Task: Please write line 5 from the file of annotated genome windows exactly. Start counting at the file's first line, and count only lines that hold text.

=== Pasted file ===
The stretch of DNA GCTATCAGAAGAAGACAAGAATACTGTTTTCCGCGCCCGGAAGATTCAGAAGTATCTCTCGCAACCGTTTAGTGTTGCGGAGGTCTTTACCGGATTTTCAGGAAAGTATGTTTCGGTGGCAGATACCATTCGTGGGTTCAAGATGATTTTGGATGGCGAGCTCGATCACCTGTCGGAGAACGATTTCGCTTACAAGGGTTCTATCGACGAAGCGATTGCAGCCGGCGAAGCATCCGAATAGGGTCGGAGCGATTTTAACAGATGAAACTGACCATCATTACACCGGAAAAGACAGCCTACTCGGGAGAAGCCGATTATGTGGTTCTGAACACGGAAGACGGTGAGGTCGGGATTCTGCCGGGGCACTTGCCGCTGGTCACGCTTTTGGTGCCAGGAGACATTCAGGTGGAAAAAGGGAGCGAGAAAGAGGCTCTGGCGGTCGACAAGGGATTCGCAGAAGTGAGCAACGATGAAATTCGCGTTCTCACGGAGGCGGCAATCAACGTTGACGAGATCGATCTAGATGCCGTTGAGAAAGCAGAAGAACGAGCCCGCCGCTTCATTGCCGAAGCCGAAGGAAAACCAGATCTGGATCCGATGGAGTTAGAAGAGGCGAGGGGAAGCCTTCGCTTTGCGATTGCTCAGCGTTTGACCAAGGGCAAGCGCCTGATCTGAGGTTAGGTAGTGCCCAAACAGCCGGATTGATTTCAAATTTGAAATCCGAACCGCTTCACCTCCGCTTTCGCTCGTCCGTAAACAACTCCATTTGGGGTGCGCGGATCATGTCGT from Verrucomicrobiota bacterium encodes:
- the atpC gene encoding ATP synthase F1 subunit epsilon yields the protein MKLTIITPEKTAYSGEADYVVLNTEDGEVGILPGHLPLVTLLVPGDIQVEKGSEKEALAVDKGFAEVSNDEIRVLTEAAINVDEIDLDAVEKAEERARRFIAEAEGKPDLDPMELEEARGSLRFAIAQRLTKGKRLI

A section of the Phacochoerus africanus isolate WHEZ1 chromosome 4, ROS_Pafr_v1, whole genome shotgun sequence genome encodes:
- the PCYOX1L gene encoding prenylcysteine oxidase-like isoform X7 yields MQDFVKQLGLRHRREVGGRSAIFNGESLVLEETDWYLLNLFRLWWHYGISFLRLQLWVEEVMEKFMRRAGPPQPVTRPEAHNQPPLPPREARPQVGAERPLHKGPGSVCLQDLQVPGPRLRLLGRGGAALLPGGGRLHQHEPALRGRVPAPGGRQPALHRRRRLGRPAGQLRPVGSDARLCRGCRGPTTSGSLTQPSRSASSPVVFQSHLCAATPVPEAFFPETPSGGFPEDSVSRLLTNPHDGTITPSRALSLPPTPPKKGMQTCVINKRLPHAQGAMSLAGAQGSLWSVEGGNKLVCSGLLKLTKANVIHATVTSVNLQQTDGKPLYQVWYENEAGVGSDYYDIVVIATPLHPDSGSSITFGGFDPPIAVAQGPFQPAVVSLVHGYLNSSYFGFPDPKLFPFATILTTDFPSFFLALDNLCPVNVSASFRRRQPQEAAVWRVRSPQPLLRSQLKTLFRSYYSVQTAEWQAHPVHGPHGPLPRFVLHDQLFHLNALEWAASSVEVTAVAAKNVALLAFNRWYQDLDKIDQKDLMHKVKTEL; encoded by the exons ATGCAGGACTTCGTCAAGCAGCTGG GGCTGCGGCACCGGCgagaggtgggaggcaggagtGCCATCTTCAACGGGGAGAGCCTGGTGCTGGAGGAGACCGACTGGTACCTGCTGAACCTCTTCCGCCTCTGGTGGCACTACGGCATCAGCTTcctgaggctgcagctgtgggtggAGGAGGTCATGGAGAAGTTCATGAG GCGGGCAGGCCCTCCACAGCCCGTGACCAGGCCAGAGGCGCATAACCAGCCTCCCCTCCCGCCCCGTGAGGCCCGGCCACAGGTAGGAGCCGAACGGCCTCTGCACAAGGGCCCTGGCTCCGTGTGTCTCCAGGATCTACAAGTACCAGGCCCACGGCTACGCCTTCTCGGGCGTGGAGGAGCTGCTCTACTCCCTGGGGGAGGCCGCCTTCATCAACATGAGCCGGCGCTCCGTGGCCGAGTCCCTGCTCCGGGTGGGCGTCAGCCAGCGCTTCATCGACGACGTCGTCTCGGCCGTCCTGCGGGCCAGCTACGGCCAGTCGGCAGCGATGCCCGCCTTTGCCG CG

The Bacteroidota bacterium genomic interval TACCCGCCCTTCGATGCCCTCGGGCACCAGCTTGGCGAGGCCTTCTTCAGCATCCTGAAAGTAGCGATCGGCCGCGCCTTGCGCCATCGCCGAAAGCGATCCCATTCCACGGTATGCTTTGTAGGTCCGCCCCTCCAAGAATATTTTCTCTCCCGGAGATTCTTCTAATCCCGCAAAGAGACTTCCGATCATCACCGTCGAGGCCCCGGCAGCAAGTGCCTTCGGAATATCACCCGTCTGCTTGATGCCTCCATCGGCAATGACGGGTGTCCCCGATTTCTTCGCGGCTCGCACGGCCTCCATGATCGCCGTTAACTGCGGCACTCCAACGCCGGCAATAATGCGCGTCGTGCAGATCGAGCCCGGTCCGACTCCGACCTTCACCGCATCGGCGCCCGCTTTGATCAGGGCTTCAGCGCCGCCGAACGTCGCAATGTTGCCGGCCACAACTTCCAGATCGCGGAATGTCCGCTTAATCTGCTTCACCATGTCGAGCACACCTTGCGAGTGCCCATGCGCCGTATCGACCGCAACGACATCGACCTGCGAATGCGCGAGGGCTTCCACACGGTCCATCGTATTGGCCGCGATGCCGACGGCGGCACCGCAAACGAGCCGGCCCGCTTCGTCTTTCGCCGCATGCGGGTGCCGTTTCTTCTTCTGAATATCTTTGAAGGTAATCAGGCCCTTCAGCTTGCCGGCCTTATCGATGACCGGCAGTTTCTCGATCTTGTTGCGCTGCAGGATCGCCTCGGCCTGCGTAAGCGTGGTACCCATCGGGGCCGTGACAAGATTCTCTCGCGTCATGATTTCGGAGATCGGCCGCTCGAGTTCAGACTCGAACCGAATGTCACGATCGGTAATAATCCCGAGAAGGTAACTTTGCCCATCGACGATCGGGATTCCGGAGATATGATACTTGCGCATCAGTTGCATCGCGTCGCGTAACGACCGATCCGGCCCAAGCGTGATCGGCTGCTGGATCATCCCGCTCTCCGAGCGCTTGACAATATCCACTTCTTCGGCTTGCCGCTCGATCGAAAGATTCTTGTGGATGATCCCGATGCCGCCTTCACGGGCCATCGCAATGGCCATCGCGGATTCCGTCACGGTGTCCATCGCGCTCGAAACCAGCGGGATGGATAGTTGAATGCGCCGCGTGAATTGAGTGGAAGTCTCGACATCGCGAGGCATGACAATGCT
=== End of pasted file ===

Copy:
The Bacteroidota bacterium genomic interval TACCCGCCCTTCGATGCCCTCGGGCACCAGCTTGGCGAGGCCTTCTTCAGCATCCTGAAAGTAGCGATCGGCCGCGCCTTGCGCCATCGCCGAAAGCGATCCCATTCCACGGTATGCTTTGTAGGTCCGCCCCTCCAAGAATATTTTCTCTCCCGGAGATTCTTCTAATCCCGCAAAGAGACTTCCGATCATCACCGTCGAGGCCCCGGCAGCAAGTGCCTTCGGAATATCACCCGTCTGCTTGATGCCTCCATCGGCAATGACGGGTGTCCCCGATTTCTTCGCGGCTCGCACGGCCTCCATGATCGCCGTTAACTGCGGCACTCCAACGCCGGCAATAATGCGCGTCGTGCAGATCGAGCCCGGTCCGACTCCGACCTTCACCGCATCGGCGCCCGCTTTGATCAGGGCTTCAGCGCCGCCGAACGTCGCAATGTTGCCGGCCACAACTTCCAGATCGCGGAATGTCCGCTTAATCTGCTTCACCATGTCGAGCACACCTTGCGAGTGCCCATGCGCCGTATCGACCGCAACGACATCGACCTGCGAATGCGCGAGGGCTTCCACACGGTCCATCGTATTGGCCGCGATGCCGACGGCGGCACCGCAAACGAGCCGGCCCGCTTCGTCTTTCGCCGCATGCGGGTGCCGTTTCTTCTTCTGAATATCTTTGAAGGTAATCAGGCCCTTCAGCTTGCCGGCCTTATCGATGACCGGCAGTTTCTCGATCTTGTTGCGCTGCAGGATCGCCTCGGCCTGCGTAAGCGTGGTACCCATCGGGGCCGTGACAAGATTCTCTCGCGTCATGATTTCGGAGATCGGCCGCTCGAGTTCAGACTCGAACCGAATGTCACGATCGGTAATAATCCCGAGAAGGTAACTTTGCCCATCGACGATCGGGATTCCGGAGATATGATACTTGCGCATCAGTTGCATCGCGTCGCGTAACGACCGATCCGGCCCAAGCGTGATCGGCTGCTGGATCATCCCGCTCTCCGAGCGCTTGACAATATCCACTTCTTCGGCTTGCCGCTCGATCGAAAGATTCTTGTGGATGATCCCGATGCCGCCTTCACGGGCCATCGCAATGGCCATCGCGGATTCCGTCACGGTGTCCATCGCGCTCGAAACCAGCGGGATGGATAGTTGAATGCGCCGCGTGAATTGAGTGGAAGTCTCGACATCGCGAGGCATGACAATGCT